If getting a picture—of yourself or the scenery—without people in it is a priority for you, drive past the crowds just a tenth of a mile down the road, where you can pose with nothing but the gorgeous natural background behind you. It’s not the exact spot where Forrest stood in the movie, but you’ll be treated to a better picture and a quieter moment to enjoy.
Remember that Highway 163 is a roadway—it’s not just a selfie spot. If you choose to take a photo from the middle of the road, be sure you are well-aware of any vehicles in the vicinity. The speed limit is high enough that cars may not be able to stop quickly depending on when they see you in the road, and with drivers potentially distracted by the landscape they may not be as focused as they should be. Pictures are great, but your life is much more important: be sure there are no cars coming from either direction before attempting to take photos from the middle of the road. If you do see a car approaching, don’t wait to return to the side of the road—vehicles may be traveling faster than you think!
► Mittens and Merrick Butte
From the Monument Valley visitor’s center you’ll see two of the most iconic formations in the region: the East and West Mitten Buttes. Appearing like two mittens with their thumbs pointed inward, the red shale and sandstone buttes are two of the most recognized features in Monument Valley. The Navajo believe the mittens are the hands of a god, welcoming and protecting them within their home. Wildcat Trail, the only self-guided hike available to Monument Valley visitors, walks past the base of the West Mitten and is a great way to appreciate their enormity.
Neighboring the East and West Mitten Buttes, Merrick Butte is just shy of 1,000 feet tall and is unmistakable when looking for it from the Visitor’s Center. Like the Mittens, it glows red from the sandstone, especially against the brilliant blue sky on a sunny day.
► Sunset and SunriseOur visit to Monument Valley was timed with sunset; we reserved rooms at The View Hotel, which meant we had uninterrupted access to the incredible view as the sun dipped below the horizon. Monument Valley looks different depending on the time of day you visit, and as the sun started to set the Mittens and Merrick Butte stood tall with the redness of the rocks and dust intensifying until the sky began to darken.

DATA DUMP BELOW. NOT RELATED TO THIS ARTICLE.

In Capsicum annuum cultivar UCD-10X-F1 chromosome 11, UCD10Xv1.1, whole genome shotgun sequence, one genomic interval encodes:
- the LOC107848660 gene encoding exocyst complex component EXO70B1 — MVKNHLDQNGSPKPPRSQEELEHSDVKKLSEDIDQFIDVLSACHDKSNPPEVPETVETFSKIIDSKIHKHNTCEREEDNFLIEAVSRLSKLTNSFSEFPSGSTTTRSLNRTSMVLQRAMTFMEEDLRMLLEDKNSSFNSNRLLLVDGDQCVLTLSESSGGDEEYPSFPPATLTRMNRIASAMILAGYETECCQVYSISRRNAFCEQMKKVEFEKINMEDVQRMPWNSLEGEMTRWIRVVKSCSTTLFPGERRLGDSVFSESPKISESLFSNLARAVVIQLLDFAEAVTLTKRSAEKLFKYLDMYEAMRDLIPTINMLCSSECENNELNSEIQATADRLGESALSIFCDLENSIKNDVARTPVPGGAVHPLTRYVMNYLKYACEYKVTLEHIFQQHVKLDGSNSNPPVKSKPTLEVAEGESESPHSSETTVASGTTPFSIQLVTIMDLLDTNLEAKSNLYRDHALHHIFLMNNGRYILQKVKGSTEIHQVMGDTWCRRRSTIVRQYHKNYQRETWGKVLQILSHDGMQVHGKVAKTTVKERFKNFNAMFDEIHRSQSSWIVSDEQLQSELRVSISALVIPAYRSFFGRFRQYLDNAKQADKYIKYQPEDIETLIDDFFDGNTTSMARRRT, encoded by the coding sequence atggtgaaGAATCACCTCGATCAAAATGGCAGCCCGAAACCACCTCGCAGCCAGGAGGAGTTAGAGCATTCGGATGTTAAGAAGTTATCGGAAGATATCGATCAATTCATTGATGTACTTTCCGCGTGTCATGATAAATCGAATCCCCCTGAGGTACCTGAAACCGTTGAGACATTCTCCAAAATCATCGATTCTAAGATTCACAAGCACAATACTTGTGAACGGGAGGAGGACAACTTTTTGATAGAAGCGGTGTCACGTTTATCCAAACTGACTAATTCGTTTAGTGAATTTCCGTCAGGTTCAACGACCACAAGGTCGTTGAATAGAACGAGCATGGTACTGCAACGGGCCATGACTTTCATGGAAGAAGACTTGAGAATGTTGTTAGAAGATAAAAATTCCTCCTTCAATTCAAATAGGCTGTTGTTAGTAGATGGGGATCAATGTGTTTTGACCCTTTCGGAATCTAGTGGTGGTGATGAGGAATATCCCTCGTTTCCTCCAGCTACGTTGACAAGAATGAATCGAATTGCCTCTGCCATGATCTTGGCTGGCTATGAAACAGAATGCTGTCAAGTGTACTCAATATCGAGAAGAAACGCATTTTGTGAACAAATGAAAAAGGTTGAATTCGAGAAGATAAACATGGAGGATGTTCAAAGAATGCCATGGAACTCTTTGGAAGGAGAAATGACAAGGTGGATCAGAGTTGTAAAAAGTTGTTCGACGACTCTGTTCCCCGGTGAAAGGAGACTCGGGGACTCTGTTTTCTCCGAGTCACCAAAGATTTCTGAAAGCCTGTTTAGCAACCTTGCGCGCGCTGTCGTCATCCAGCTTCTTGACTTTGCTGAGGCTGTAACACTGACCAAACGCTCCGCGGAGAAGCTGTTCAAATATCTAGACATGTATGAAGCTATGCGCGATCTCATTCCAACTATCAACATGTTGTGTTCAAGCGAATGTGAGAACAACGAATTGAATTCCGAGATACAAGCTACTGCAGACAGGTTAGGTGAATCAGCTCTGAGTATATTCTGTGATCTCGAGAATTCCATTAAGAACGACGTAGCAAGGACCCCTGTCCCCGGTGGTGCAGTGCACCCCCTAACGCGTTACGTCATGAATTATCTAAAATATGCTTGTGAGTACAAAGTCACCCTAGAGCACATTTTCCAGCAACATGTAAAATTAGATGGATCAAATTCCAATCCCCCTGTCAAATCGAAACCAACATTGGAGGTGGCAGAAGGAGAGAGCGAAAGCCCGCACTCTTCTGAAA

There is a Navajo proverb that tells us, “Be still and the earth will speak to you.” There is perhaps no better place to hear the earth than Monument Valley.
Sunrise is a special time of day no matter where you are on the planet; we often make a point of waking up early to appreciate the quiet before another busy day begins, and there’s something peaceful about watching the sun peek over the horizon as the landscape regains the color drained from it by the night sky. Monument Valley comes alive at sunrise; the pinks and purples and oranges give a voice to the rocks that the Navajo can effortlessly hear, and it’s impossible to feel anything other than appreciation for the moment. We watched the sunrise from the balcony of our hotel room at The View, and as the sun emerged we heard only the muffled clicks of camera shutters as fellow guests captured the scene. After a while the clicks and whispers quieted, and the silence provided the perfect soundtrack for taking in one of the planet’s most beautiful spots.
Tips for Visiting Monument Valley
► Watch the Weather
Monument Valley is a land of extremes: it can be unbearably hot in the summer and equally cold in the winter. Prepare for the elements, as any visit will have you outside more frequently than inside. It’s also important to know if storms might impact your visit; we were treated to a decent thunderstorm when we spent the night in Monument Valley, and while the Mittens looked pretty spectacular with lightening behind them we were glad to be inside—not hiking outside—when the storm clouds rolled in.
► Be Mindful of Road ConditionsMonument Valley has a good but unpaved road network if you plan to drive the loop, so if you will be renting a car consider an SUV or 4-wheel drive vehicle. Most sedans will be fine, but a car than can easily handle the dirt roads will be your best bet. Highway 163 is a paved, well-maintained road that is easy to navigate.
► Consider a Tour
You will be limited as to what you can explore on your own when on Navajo territory, so a tour of Monument Valley provided by a local guide is an excellent way to learn more about the region. Tours can be booked in advance and often run year-round, and you can find tours that run the spectrum from driving or hiking to floating above the monuments in a hot air balloon. Be sure to stay in designated areas if you don’t elect to take a tour, though; visitors are prohibited from many parts of Monument Valley without a Navajo guide.